DNA hypomethylation was the initial epigenetic abnormality recognized in human tumors. However, for several decades after its independent discovery by two laboratories in 1983, it was often ignored as an unwelcome complication, with almost all of the attention on the hypermethylation of promoters of genes that are silenced in cancers (e.g., tumor-suppressor genes). Because it was subsequently shown that global hypomethylation of DNA in cancer was most closely associated with repeated DNA elements, cancer linked-DNA hypomethylation continued to receive rather little attention. DNA hypomethylation in cancer can no longer be considered an oddity, because recent high-resolution genome-wide studies confirm that DNA hypomethylation is the almost constant companion to hypermethylation of the genome in cancer, just usually (but not always) in different sequences. Methylation changes at individual CpG dyads in cancer can have a high degree of dependence not only on the regional context, but also on neighboring sites. DNA demethylation during carcinogenesis may involve hemimethylated dyads as intermediates, followed by spreading of the loss of methylation on both strands. In this review, active demethylation of DNA and the relationship of cancer-associated DNA hypomethylation to cancer stem cells are discussed. Evidence is accumulating for the biological significance and clinical relevance of DNA hypomethylation in cancer, and for cancer-linked demethylation and de novo methylation being highly dynamic processes.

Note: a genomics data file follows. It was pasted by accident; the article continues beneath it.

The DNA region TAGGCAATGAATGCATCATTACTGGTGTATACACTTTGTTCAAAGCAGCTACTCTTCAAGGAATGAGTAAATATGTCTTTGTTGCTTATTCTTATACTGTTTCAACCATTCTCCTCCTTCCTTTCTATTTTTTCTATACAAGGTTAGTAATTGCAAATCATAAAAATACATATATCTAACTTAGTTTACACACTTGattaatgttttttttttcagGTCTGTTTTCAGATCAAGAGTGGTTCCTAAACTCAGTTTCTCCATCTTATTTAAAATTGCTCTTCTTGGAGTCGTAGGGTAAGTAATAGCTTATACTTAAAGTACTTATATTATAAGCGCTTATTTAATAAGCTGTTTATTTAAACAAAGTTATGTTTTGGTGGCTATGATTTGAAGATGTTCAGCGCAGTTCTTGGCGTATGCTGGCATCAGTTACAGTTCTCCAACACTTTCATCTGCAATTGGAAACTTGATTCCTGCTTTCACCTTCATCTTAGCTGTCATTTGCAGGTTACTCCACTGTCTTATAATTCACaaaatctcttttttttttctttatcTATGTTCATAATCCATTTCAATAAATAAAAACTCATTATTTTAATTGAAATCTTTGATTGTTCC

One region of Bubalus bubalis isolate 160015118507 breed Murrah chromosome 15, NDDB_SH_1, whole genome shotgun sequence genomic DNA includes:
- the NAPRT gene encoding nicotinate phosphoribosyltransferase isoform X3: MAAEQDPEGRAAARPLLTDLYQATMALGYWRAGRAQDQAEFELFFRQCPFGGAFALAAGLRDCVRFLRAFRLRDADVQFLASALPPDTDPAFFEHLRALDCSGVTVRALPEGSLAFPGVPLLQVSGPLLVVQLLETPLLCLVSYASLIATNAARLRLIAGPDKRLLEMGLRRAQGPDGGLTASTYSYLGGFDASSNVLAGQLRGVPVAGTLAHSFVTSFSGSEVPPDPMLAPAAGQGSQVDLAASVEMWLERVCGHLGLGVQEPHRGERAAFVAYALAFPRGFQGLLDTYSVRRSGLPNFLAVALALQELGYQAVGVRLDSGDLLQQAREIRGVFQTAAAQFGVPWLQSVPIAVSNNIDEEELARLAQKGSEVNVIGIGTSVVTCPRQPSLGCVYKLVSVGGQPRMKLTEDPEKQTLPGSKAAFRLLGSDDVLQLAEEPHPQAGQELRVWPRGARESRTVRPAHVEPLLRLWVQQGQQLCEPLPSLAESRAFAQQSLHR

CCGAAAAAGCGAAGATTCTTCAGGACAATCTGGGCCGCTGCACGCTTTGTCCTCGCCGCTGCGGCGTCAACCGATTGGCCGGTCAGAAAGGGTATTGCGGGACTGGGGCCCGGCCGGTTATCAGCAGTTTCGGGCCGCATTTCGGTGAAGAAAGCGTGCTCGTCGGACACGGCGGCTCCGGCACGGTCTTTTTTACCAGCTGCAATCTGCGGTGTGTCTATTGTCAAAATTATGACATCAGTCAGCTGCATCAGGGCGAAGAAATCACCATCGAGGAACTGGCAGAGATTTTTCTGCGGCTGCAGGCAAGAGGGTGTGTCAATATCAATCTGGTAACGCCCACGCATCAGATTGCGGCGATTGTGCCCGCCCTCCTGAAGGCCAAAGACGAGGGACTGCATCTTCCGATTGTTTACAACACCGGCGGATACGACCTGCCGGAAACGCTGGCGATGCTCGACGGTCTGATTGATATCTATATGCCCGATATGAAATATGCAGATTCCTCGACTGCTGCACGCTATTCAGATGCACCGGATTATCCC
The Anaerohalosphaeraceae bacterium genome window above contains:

Keywords: DNA methylation; DNA repeats; cancer; genomic sequencing; hypermethylation; hypomethylation.